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Slow to Report

Sponsors aren't reporting clinical trial data like they are supposed to, according to an analysis performed by Duke University researchers.

Part of the Food and Drug Administration Amendments Act requires sponsors to register their non-phase I clinical trials of drugs, medical devices, or biologics, and report basic summary results at within a year of the completion of data collection.

As they report in the New England Journal of Medicine this week, Duke's Monique Anderson and her colleagues identified more than 13,300 clinical trials that ended between January 2008 and August 2012 that they deemed to be subject to that requirement.

About 13 percent of these trials, the researchers say, reported their results within 12 months and about 38 percent reported them within five years. Within that first year, 17 percent of trials funded by industry, 8 percent of trials funded by the National Institutes of Health, and almost 6 percent of trials funded by other government or academic institution reported their results. The median time to reporting was 17 months, the researchers add.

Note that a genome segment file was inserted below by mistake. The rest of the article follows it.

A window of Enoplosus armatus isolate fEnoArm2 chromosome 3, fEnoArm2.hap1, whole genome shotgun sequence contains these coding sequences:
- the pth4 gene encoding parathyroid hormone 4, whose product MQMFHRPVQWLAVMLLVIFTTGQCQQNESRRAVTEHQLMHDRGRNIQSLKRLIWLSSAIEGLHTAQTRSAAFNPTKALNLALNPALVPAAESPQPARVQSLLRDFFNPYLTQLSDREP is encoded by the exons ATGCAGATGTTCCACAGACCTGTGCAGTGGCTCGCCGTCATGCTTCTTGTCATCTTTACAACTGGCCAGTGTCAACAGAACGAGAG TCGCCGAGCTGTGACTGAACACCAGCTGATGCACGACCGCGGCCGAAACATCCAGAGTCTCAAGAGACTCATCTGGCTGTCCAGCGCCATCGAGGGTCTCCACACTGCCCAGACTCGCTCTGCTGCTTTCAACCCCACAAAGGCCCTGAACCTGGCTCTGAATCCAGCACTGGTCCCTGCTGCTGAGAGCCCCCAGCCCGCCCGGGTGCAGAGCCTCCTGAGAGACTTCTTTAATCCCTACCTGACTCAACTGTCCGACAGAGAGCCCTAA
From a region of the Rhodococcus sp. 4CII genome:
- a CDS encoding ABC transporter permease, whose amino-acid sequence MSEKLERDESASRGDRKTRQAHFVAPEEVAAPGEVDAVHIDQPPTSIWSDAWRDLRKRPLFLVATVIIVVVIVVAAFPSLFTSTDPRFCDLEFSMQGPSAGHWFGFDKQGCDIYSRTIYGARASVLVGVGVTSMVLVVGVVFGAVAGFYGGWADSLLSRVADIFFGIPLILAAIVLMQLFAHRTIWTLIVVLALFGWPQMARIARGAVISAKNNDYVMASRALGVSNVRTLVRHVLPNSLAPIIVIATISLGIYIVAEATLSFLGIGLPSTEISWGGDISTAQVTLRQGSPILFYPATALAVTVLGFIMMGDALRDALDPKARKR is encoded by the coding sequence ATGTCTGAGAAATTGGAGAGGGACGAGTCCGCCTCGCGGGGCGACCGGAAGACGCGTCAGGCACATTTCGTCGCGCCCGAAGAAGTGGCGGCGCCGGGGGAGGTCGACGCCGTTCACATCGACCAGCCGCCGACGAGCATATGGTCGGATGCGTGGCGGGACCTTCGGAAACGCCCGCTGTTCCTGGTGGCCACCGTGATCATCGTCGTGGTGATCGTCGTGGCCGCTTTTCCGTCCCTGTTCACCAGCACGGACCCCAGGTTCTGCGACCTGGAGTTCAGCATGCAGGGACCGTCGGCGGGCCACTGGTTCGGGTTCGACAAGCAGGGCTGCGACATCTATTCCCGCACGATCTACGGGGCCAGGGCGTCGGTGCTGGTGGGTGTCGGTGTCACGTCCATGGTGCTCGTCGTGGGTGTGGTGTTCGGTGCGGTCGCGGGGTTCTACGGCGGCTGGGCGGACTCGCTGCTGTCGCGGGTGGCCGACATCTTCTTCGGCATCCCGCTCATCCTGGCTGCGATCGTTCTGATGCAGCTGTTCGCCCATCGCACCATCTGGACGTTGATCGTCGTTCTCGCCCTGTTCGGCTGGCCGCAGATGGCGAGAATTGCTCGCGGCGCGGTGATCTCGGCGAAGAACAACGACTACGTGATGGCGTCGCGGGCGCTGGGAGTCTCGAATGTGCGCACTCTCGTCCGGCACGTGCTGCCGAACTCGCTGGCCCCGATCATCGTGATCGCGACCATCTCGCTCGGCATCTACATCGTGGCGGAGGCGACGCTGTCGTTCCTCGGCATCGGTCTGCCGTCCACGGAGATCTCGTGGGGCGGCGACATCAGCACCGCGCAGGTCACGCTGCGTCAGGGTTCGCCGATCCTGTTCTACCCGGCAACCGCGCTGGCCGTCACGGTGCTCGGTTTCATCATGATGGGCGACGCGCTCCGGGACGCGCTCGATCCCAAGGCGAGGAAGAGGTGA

"We were really surprised to find that very few people are following the law," Anderson tells NPR.

There are, NPR adds, various reasons why investigators may be slow or hesitant to report results. They may simply be too busy, or they might not want to admit their trial didn't work.

Anderson and her colleagues note that penalties of $10,000 a day and a loss of NIH funding have been established for failing to submit results, but that has not been enforced as the rule has not yet been approved. 

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